Letter to the Rockwood School District 09/09/2022

Dr. Curtis Cain
111 East North Street
Eureka, MO 63025
cc: Jaime Bayes
Board of Education President

September 9, 2022

Dear Dr. Cain and Ms. Bayes,

We send letters like this to point out the potential impact of harmful policy decisions. When we advise school districts, library boards, or local politicians against infringing on the first amendment rights of readers, we do so to protect the freedom to read. In most cases, these efforts to censor and control what people read are undertaken with some form of nefarious intent, whether that is to push particular political agendas, to foist religious dogma on public institutions, or to undermine the wellbeing of groups of people who have been historically marginalized by our society. In few cases, like yours, we can appreciate that your effort to remove certain graphic novels is undertaken out of an abundance of caution, and to ultimately protect your employees from prosecution under Missouri’s unjust addition to Missouri Revised Statute 573.550, put into place by SB 775 just recently. That being said, the impact of the decision to remove these books will be the same as the aforementioned nefarious efforts of others. In choosing to preemptively remove graphic novels from your collection, you are sending the message to your students that you support SB 775’s intent, which is to chill access to information, art, and culturally relevant materials in your collection.

We noted with concern that each of the graphic novels you list for removal in your recent post is a locus for just the sort of critical reflection that we claim to be teaching in K-12.  All of these works are cultural touchstones representing political issues or aspects of identity relevant to historically marginalized communities. The visceral impact of graphic novels makes them an important tool for promoting literacy, and for grappling with difficult psychological and sociological issues. For example, Sean Murphy’s Batman: White Knight asks questions about the brutality of our justice system and Katie Green’s Lighter Than My Shadow is the story of the main character’s struggle with disordered eating; these are both books on your removal list. Other graphic novels like Be Gay Do Comics collects stories from diverse artists and writers across the LGBTQ+ spectrum, while Margaret Atwood and Renee Nault’s Handmaid’s Tale presents a dystopian picture of reproductive rights, reflecting the reality in which we now live. These also are on your list for removal.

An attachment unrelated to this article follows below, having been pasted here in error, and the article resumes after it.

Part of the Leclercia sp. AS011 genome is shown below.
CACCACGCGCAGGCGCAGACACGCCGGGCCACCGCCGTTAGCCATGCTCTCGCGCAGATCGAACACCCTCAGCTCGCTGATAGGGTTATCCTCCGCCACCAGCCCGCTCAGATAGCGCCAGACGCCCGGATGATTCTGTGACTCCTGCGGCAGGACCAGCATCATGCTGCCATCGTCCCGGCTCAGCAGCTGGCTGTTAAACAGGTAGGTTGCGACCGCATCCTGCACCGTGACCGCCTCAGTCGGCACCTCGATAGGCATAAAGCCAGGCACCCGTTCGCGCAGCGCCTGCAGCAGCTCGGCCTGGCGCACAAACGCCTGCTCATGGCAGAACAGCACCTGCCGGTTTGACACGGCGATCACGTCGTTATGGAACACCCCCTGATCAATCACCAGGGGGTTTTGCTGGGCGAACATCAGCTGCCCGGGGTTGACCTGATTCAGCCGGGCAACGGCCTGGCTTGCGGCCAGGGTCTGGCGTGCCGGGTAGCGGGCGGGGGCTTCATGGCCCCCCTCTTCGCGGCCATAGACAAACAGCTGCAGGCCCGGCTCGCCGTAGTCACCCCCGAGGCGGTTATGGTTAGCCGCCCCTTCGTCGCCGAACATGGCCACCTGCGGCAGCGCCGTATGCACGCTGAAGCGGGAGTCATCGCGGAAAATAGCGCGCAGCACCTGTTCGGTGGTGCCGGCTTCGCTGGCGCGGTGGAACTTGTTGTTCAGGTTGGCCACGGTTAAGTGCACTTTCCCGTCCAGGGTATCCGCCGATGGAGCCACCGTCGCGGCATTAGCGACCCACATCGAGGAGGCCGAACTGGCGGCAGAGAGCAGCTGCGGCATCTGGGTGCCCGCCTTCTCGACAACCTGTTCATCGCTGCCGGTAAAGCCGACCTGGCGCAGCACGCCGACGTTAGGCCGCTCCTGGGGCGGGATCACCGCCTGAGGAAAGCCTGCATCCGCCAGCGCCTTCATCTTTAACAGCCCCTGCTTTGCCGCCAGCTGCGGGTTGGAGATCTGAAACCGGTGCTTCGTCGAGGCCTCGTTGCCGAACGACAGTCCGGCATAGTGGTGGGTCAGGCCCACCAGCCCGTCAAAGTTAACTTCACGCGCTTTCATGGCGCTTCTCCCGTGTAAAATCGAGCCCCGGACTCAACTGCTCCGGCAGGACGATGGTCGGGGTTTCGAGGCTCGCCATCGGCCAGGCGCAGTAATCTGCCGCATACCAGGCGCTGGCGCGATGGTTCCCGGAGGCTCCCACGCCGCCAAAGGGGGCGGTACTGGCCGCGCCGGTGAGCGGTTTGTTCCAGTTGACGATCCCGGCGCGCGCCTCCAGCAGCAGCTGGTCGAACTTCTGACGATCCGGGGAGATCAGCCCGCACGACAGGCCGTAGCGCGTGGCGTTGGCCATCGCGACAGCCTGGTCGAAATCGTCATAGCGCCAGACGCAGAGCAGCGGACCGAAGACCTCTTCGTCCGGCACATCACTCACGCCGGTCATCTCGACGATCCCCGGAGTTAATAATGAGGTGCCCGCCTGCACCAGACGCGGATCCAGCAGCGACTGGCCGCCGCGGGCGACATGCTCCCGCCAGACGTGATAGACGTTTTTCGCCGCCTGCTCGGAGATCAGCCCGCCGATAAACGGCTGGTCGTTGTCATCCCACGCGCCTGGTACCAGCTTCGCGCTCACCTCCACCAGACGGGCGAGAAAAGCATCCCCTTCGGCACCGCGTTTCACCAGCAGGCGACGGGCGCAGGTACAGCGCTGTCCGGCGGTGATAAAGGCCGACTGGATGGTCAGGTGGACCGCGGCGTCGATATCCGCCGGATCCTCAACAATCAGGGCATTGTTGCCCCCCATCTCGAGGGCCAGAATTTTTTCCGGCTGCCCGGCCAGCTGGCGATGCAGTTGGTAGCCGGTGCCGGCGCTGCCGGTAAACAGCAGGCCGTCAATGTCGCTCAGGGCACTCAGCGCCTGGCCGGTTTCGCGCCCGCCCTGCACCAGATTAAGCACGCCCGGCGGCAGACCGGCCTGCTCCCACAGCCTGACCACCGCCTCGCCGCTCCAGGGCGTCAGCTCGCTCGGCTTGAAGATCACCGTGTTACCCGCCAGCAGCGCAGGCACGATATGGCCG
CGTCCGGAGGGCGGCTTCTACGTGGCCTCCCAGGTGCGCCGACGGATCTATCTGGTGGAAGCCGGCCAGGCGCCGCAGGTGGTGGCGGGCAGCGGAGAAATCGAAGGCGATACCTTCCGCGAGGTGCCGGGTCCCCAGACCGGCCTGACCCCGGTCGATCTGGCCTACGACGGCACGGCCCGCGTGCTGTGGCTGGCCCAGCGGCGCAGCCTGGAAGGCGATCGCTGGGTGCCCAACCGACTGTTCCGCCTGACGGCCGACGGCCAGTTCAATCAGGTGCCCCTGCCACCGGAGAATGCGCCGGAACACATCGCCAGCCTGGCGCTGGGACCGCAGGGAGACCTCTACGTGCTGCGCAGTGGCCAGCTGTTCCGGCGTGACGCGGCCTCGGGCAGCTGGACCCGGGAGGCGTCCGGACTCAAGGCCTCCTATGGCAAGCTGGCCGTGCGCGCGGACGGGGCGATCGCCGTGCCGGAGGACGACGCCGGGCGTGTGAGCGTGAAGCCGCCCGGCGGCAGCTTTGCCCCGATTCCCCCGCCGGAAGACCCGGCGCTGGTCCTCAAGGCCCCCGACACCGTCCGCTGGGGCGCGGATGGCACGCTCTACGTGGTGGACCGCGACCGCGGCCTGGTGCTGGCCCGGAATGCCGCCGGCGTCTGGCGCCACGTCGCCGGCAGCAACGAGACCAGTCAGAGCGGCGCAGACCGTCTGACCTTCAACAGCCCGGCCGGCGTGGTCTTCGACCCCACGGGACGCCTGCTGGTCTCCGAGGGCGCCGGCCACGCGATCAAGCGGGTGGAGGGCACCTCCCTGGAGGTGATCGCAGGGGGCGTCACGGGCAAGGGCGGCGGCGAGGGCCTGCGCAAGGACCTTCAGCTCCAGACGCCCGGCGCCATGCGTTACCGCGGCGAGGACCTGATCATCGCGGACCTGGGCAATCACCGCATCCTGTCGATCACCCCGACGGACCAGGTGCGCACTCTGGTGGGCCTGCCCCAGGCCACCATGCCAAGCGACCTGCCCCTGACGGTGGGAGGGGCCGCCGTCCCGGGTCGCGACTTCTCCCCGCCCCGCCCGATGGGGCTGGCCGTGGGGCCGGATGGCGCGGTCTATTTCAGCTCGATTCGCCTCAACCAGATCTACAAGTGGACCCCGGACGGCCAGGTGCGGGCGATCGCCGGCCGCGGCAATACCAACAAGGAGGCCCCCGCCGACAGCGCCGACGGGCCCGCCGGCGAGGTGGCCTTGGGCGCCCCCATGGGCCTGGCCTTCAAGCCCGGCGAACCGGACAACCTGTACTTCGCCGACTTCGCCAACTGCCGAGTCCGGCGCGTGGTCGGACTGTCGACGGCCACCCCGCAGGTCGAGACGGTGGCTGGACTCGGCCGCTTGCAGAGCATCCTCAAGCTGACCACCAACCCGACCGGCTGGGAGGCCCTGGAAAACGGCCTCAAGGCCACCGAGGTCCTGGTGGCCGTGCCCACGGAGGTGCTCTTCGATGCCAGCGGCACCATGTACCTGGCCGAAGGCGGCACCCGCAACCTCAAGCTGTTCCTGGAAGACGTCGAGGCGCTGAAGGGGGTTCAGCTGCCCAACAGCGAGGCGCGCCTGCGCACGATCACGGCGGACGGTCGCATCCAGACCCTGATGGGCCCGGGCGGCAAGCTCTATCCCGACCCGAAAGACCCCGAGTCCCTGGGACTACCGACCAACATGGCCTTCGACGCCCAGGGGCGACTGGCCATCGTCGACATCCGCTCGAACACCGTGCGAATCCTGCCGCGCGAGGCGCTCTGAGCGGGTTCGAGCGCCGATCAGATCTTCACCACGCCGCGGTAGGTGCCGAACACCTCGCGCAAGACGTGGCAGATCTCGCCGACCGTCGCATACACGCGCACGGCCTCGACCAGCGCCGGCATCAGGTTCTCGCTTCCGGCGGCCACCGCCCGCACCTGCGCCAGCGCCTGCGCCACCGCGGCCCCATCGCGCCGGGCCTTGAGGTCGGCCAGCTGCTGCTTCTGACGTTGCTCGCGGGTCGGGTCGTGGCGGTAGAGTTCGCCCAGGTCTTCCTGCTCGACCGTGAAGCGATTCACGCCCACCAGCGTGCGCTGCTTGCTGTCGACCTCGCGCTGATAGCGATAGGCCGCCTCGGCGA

Obscenity laws like that put into place by SB 775 are simply a means to block access to truth. Visual art, like the written word, is a means by which society views itself through the lens of the author or artist. In this case, it is obvious that certain perspectives are being censored as a means to suppress the vitality and freedom of the reader’s intellectual life. To what end? We ask you as leaders in your district to have courage in the face of this law, to support your staff and your students, and to stand with us against censorship. SB 775 is clearly meant to intimidate districts into taking actions just like the one outlined in your post. Any success of this law will only feed future similar successes, undermining the autonomy of educators as professionals and the wellbeing of students. You will find that elsewhere, as in Virginia last week, laws like this are being overturned outright.  As educators, and stewards of the intellectual wellbeing (not the “purity”) of young people, you must fight back! SB 775’s addition to 573.550 exists exclusively to create chaos in public institutions, and to eventually drive principled teachers and librarians out of the profession. While we can understand trying to protect your employees from being charged with a misdemeanor for doing their jobs, preemptive censorship is ultimately more harmful than theoretical lawsuits that may never come. We as the Intellectual Freedom Committee are also prepared to support you and your district by way of writing letters, providing resources, and communicating with relevant parties. We implore you to reconsider your choice to remove the aforementioned comics and others, and to stand with us in protesting this absurd and unjust law.


Joe Kohlburn
Intellectual Freedom Committee Chair
Missouri Library Association

Casey Phillips
MLA-IFC Member/ Social Media and Communications

Colleen Norman
Intellectual Freedom Chair-elect
Missouri Library Association


Kimberly Moeller
MLA-IFC Member/MLA Executive Board Member


Otter Bowman
Missouri Library Association


Tiffany Mautino
Intellectual Freedom Committee Past-chair
Missouri Library Association


Kris Dyer
MLA-IFC Member/Legislative Liaison


Hope Hunter
AASL Delegate/MASL